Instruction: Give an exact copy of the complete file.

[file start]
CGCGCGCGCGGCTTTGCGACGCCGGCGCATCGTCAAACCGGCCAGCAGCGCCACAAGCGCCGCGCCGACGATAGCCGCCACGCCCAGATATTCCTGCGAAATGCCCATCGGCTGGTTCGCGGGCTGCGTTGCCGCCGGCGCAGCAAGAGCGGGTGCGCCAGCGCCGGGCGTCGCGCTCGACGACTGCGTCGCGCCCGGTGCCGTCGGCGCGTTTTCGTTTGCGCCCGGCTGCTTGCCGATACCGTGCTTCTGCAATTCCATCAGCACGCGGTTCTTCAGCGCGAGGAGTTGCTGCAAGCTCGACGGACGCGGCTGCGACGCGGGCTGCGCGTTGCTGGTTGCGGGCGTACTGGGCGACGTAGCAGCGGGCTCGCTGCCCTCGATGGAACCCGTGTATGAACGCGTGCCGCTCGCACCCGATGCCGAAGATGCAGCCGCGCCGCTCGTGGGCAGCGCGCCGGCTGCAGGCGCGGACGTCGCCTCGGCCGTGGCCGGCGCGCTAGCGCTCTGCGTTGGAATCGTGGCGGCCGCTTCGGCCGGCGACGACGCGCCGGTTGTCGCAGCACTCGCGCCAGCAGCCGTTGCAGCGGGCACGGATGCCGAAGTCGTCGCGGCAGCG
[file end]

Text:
CGCGCGCGCGGCTTTGCGACGCCGGCGCATCGTCAAACCGGCCAGCAGCGCCACAAGCGCCGCGCCGACGATAGCCGCCACGCCCAGATATTCCTGCGAAATGCCCATCGGCTGGTTCGCGGGCTGCGTTGCCGCCGGCGCAGCAAGAGCGGGTGCGCCAGCGCCGGGCGTCGCGCTCGACGACTGCGTCGCGCCCGGTGCCGTCGGCGCGTTTTCGTTTGCGCCCGGCTGCTTGCCGATACCGTGCTTCTGCAATTCCATCAGCACGCGGTTCTTCAGCGCGAGGAGTTGCTGCAAGCTCGACGGACGCGGCTGCGACGCGGGCTGCGCGTTGCTGGTTGCGGGCGTACTGGGCGACGTAGCAGCGGGCTCGCTGCCCTCGATGGAACCCGTGTATGAACGCGTGCCGCTCGCACCCGATGCCGAAGATGCAGCCGCGCCGCTCGTGGGCAGCGCGCCGGCTGCAGGCGCGGACGTCGCCTCGGCCGTGGCCGGCGCGCTAGCGCTCTGCGTTGGAATCGTGGCGGCCGCTTCGGCCGGCGACGACGCGCCGGTTGTCGCAGCACTCGCGCCAGCAGCCGTTGCAGCGGGCACGGATGCCGAAGTCGTCGCGGCAGCG